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“Online-only retailers are entirely dependent on the online channel to build brand awareness and promote and sell their brands,” Dougan tells Jing Daily. “This is increasingly challenging, especially if they use marketplaces, due to the crowded nature of these channels with many retailers of similar products vying for attention. Hence, for online-only retailers, establishing brand awareness and building direct relationships with consumers is a major challenge.”

Meanwhile, only about one-fifth of retailers and brand owners surveyed felt that their online capabilities are enough to “thrive” in the China online market.

Azoya works with its retail partners to determine the most viable cross-border method independent of China’s major e-commerce marketplaces. For example, in 2015, the company established British vertical beauty retailer Feelunique in China by helping them to create a standalone, direct-to-consumer Chinese website, and since then, according to Azoya, Feelunique’s sales have boosted its China market to its number two global market, just behind the UK. To achieve this both with Feelunique and in general requires a fair amount of localization.

“To build a brand that Chinese consumers trust, which commands long-term healthy growth, it’s crucial for foreign businesses to step by step develop the infrastructure as well as leverage a series of localized marketing methods to acquire the customers,” Don Zhao, CEO and co-founder of Azoya, tells Jing Daily. This includes a range of China payment options, optimized website performance, local logistics networks, relationships with Key Opinion Leaders (KOLs), and a grasp on China’s fast-changing market trends.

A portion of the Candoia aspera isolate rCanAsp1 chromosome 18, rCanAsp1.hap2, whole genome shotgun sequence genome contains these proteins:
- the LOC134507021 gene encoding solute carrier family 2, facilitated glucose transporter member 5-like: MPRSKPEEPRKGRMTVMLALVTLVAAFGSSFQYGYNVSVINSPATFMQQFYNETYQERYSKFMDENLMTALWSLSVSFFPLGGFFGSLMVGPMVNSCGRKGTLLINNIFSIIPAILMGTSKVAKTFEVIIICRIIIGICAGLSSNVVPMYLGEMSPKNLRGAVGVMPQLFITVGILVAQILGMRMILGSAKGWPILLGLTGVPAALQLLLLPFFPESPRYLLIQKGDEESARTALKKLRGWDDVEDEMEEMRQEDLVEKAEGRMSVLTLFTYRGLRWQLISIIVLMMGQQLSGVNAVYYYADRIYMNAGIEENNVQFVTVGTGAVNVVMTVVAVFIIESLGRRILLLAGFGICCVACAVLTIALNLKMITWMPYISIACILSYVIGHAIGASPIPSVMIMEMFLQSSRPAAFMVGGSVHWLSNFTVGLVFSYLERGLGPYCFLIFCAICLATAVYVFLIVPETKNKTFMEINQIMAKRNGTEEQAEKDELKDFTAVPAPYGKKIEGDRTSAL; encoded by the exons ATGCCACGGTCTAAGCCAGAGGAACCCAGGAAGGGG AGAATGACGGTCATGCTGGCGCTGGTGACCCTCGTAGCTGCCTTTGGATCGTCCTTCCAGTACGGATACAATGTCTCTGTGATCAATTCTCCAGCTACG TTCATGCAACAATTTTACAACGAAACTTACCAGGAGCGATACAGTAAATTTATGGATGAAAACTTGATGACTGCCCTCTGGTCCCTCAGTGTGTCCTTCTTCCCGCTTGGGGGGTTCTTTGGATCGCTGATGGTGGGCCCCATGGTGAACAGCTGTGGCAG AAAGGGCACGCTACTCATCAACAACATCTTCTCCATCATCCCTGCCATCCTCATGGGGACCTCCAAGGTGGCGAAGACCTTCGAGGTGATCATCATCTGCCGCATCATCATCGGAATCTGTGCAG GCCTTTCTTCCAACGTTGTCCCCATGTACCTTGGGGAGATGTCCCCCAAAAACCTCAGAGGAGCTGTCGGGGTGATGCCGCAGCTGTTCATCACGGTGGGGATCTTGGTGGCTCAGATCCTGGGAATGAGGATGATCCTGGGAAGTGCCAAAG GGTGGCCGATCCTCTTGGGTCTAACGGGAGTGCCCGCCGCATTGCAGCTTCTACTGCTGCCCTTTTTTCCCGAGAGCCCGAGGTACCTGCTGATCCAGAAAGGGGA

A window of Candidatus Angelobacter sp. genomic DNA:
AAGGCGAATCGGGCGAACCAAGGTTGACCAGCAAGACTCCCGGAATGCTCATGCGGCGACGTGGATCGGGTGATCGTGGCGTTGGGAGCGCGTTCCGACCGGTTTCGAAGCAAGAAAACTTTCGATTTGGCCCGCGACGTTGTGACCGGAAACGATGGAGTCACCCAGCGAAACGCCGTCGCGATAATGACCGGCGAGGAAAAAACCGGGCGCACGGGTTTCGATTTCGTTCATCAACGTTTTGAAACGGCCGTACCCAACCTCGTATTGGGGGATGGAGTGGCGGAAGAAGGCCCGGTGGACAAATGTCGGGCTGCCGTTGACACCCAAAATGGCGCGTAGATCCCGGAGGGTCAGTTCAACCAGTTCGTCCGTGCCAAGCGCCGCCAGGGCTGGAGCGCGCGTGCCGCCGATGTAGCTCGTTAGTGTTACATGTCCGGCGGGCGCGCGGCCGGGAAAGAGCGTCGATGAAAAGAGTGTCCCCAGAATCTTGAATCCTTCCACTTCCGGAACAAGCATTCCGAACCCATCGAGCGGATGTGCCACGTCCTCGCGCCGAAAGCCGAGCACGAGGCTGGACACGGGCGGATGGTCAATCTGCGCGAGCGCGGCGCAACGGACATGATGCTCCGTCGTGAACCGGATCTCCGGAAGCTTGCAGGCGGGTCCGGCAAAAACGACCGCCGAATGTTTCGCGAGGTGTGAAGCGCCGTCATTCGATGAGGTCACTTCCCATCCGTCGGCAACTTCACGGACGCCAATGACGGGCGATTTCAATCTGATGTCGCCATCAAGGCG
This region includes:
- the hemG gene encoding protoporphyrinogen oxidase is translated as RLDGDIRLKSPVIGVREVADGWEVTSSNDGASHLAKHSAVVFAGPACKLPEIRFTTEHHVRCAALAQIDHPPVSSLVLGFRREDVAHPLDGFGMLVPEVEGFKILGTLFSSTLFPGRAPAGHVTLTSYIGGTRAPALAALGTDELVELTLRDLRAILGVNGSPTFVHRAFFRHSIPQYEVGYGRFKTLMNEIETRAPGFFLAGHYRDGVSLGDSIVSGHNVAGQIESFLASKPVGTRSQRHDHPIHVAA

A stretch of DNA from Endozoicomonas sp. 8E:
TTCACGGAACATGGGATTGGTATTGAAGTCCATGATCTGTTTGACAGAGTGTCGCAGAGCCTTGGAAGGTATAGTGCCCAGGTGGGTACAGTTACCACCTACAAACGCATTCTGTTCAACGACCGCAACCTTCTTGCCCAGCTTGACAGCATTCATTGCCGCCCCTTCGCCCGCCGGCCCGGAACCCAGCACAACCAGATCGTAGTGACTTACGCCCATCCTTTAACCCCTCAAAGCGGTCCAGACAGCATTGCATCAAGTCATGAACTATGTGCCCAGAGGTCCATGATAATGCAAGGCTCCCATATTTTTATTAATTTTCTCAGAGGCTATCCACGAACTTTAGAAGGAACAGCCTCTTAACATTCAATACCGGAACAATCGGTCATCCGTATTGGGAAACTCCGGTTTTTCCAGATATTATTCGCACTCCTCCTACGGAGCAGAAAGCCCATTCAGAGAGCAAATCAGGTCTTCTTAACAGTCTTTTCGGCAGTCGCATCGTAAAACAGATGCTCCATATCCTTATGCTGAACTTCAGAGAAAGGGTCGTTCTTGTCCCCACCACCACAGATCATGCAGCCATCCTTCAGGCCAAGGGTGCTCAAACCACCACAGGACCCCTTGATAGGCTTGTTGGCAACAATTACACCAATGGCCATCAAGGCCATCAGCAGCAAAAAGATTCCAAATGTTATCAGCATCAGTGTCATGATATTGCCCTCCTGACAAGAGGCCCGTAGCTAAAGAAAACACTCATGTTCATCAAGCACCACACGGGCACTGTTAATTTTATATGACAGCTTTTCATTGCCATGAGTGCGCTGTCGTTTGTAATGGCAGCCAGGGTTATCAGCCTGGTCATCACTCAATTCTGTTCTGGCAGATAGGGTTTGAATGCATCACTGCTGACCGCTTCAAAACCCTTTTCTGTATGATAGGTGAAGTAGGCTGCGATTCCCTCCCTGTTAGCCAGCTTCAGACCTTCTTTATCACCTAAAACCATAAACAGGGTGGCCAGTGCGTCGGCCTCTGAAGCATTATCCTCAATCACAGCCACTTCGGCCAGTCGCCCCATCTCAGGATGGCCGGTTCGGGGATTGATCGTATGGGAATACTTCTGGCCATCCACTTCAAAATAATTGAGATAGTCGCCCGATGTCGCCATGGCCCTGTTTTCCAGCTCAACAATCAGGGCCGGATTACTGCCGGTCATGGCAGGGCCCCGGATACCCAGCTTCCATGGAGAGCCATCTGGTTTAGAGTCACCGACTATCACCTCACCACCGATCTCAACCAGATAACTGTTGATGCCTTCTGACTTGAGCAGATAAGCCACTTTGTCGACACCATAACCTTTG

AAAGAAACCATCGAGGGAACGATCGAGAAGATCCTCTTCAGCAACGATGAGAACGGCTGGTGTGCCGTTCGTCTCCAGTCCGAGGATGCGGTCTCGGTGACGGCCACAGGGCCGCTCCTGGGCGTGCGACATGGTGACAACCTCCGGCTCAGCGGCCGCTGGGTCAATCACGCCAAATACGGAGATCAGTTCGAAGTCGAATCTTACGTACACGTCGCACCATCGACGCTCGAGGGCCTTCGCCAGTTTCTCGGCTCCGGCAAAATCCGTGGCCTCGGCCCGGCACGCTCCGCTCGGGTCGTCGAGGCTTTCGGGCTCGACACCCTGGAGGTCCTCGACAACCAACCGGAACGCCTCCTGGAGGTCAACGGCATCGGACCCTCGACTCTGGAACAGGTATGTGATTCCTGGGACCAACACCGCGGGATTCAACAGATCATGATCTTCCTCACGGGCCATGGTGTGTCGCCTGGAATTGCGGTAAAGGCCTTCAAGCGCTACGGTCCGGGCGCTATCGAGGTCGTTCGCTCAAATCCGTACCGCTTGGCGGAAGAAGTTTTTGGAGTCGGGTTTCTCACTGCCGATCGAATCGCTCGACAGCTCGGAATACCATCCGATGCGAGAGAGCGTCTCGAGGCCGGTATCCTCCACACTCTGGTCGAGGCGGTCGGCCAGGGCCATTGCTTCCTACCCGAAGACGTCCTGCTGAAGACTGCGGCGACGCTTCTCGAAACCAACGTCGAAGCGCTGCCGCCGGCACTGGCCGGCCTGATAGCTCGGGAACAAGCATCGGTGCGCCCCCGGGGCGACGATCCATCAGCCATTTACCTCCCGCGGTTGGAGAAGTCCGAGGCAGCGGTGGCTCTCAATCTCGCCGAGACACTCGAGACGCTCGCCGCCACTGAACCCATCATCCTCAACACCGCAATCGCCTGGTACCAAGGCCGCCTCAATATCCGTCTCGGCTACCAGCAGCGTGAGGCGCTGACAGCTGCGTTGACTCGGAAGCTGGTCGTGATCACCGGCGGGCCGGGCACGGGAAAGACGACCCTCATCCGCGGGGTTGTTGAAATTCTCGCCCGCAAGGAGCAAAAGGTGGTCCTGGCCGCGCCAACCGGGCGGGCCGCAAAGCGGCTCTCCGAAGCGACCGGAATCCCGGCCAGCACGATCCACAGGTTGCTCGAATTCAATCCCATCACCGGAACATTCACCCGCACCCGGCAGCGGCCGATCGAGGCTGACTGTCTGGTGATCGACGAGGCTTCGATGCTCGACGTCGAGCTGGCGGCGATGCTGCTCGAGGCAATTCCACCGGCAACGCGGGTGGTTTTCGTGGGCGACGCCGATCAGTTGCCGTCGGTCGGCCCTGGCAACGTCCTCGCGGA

Establishing a standalone online website can be costly and risky, so Zhao says that if brands are seeking to test the waters, there are a number of other avenues that are beginning to pop up. WeChat is one of the newer players on this front as it has created a number of e-commerce options for retailers, including its latest development, Mini Programs.

These, Zhao says, “require very little for entry investment and technical development and allows customers to complete the entire shopping journey within its ecosystem.” Plus, brands can connect to consumers through multiple touchpoints on the app, from official accounts users already follow and offline QR codes, to WeChat search and location-based services through its payment system.

However, Zhao cautions that this is only a good option for retailers in the short term. “The model isn’t a good fit for brands who want to establish long-term sales and brand awareness in China because it cannot provide sufficient flexibility to build a brand’s style and tone within the Mini Program, and it can’t acquire fixed traffic from users.”

Zhao emphasizes that retailers need to also take in to account China’s quickly changing e-commerce rules and regulations, social media environment, app development, and the increasing demands of cross-border shoppers when thinking about making inroads on China’s online shopping platforms.